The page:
Effects of homocysteine lowering with B vitamins on cognitive aging: meta-analysis of 11 trials with cognitive data on 22,000 individuals

Clarke, R. et al. (2014) Effects of homocysteine lowering with B vitamins on cognitive aging: meta-analysis of 11 trials with cognitive data on 22,000 individuals. American Journal of Clinical Nutrition, 100(2), pp. 657-666. (doi: 10.3945/ajcn.113.076349) (PMID:24965307) (PMCID:PMC4095663)

[img]
Preview
Text
104670.pdf - Published Version
Available under License Creative Commons Attribution.

703kB

Abstract

Background: Elevated plasma homocysteine is a risk factor for Alzheimer disease, but the relevance of homocysteine lowering to slow the rate of cognitive aging is uncertain.<p></p> Objective: The aim was to assess the effects of treatment with B vitamins compared with placebo, when administered for several years, on composite domains of cognitive function, global cognitive function, and cognitive aging.<p></p> Design: A meta-analysis was conducted by using data combined from 11 large trials in 22,000 participants. Domain-based z scores (for memory, speed, and executive function and a domain-composite score for global cognitive function) were available before and after treatment (mean duration: 2.3 y) in the 4 cognitive-domain trials (1340 individuals); Mini-Mental State Examination (MMSE)–type tests were available at the end of treatment (mean duration: 5 y) in the 7 global cognition trials (20,431 individuals).<p></p> Results: The domain-composite and MMSE-type global cognitive function z scores both decreased with age (mean ± SE: −0.054 ± 0.004 and −0.036 ± 0.001/y, respectively). Allocation to B vitamins lowered homocysteine concentrations by 28% in the cognitive-domain trials but had no significant effects on the z score differences from baseline for individual domains or for global cognitive function (z score difference: 0.00; 95% CI: −0.05, 0.06). Likewise, allocation to B vitamins lowered homocysteine by 26% in the global cognition trials but also had no significant effect on end-treatment MMSE-type global cognitive function (z score difference: −0.01; 95% CI: −0.03, 0.02). Overall, the effect of a 25% reduction in homocysteine equated to 0.02 y (95% CI: −0.10, 0.13 y) of cognitive aging per year and excluded reductions of >1 mo per year of treatment.<p></p> Conclusion: Homocysteine lowering by using B vitamins had no significant effect on individual cognitive domains or global cognitive function or on cognitive aging.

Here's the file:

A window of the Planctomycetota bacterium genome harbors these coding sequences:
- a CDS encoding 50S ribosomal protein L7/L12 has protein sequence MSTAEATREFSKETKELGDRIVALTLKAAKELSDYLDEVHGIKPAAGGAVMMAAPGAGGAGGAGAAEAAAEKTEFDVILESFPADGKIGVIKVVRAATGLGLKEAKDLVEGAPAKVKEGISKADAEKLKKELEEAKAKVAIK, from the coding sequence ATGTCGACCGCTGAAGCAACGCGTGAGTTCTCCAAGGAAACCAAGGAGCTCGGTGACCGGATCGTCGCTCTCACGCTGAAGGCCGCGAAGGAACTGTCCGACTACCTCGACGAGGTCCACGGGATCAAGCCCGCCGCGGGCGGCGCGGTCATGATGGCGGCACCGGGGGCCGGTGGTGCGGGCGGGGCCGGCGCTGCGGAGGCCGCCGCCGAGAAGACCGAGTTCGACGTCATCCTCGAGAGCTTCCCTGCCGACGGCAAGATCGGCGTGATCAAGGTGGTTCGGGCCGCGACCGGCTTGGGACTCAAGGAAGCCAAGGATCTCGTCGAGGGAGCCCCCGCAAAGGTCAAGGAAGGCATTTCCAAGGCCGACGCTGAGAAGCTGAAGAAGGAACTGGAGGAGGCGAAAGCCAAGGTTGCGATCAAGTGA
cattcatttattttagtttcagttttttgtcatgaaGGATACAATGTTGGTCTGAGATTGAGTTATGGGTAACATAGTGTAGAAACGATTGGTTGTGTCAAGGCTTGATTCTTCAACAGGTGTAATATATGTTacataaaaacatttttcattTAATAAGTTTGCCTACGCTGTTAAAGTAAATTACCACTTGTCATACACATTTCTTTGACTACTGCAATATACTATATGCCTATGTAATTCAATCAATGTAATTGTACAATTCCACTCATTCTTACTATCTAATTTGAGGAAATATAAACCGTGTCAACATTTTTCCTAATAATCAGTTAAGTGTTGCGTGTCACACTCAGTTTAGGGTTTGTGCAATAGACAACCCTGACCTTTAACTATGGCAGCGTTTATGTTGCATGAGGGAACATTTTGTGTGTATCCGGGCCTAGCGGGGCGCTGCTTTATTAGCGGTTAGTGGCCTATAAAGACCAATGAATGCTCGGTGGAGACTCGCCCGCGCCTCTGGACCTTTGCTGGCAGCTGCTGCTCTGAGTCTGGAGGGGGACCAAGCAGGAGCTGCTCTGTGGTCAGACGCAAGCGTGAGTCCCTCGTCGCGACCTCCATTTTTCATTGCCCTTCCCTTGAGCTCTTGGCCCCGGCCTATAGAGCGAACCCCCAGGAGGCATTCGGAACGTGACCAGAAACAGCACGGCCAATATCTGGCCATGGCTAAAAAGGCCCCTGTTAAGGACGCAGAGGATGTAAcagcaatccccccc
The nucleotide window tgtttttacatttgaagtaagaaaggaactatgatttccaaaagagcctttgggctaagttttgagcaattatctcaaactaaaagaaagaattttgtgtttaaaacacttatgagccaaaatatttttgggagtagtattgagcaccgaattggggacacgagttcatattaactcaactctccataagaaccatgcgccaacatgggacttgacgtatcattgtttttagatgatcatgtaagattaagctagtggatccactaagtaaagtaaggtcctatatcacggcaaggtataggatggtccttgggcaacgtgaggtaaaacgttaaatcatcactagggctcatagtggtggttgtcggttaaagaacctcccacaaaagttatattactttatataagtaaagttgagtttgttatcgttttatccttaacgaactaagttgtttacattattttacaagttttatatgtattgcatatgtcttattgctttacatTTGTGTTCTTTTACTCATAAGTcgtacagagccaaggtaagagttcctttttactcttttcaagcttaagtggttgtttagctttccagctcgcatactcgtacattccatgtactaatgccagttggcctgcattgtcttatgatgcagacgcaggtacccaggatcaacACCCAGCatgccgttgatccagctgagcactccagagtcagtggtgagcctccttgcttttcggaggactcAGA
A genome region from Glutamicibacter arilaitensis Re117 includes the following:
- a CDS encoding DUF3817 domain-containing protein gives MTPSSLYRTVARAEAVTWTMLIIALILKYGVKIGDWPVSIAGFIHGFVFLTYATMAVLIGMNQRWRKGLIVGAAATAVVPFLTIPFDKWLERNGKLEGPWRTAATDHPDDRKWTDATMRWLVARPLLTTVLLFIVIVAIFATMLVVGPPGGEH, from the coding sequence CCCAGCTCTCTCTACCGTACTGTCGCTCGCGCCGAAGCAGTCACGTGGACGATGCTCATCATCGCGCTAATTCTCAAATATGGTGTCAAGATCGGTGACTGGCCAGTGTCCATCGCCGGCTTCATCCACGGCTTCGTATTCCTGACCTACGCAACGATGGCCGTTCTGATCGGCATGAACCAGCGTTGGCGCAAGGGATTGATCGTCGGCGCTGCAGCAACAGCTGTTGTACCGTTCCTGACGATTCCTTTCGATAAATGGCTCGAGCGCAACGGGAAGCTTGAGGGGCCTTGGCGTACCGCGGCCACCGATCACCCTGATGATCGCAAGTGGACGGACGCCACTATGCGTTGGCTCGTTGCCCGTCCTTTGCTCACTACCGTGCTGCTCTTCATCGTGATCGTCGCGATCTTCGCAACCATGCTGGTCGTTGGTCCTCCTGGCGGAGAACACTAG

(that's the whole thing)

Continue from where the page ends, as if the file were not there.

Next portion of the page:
Item Type:Articles
Status:Published
Refereed:Yes
Glasgow Author(s) Enlighten ID:Stott J, Professor David
Authors: Clarke, R., Bennett, D., Parish, S., Lewington, S., Skeaff, M., Eussen, S.J., Lewerin, C., Stott, D.J., Armitage, J., Hankey, G.J., Lonn, E., Spence, J.D., Galan, P., de Groot, L.C., Halsey, J., Dangour, A.D., Collins, R., and Grodstein, F.
College/School:College of Medical Veterinary and Life Sciences > Institute of Cardiovascular and Medical Sciences
Journal Name:American Journal of Clinical Nutrition
Publisher:American Society for Nutrition
ISSN:0002-9165
ISSN (Online):1938-3207
Copyright Holders:Copyright © 2014 The Authors
First Published:First published in the American Journal of Clinical Nutrition 100(2):657-666
Publisher Policy:Reproduced under a Creative Commons License

University Staff: Request a correction | Enlighten Editors: Update this record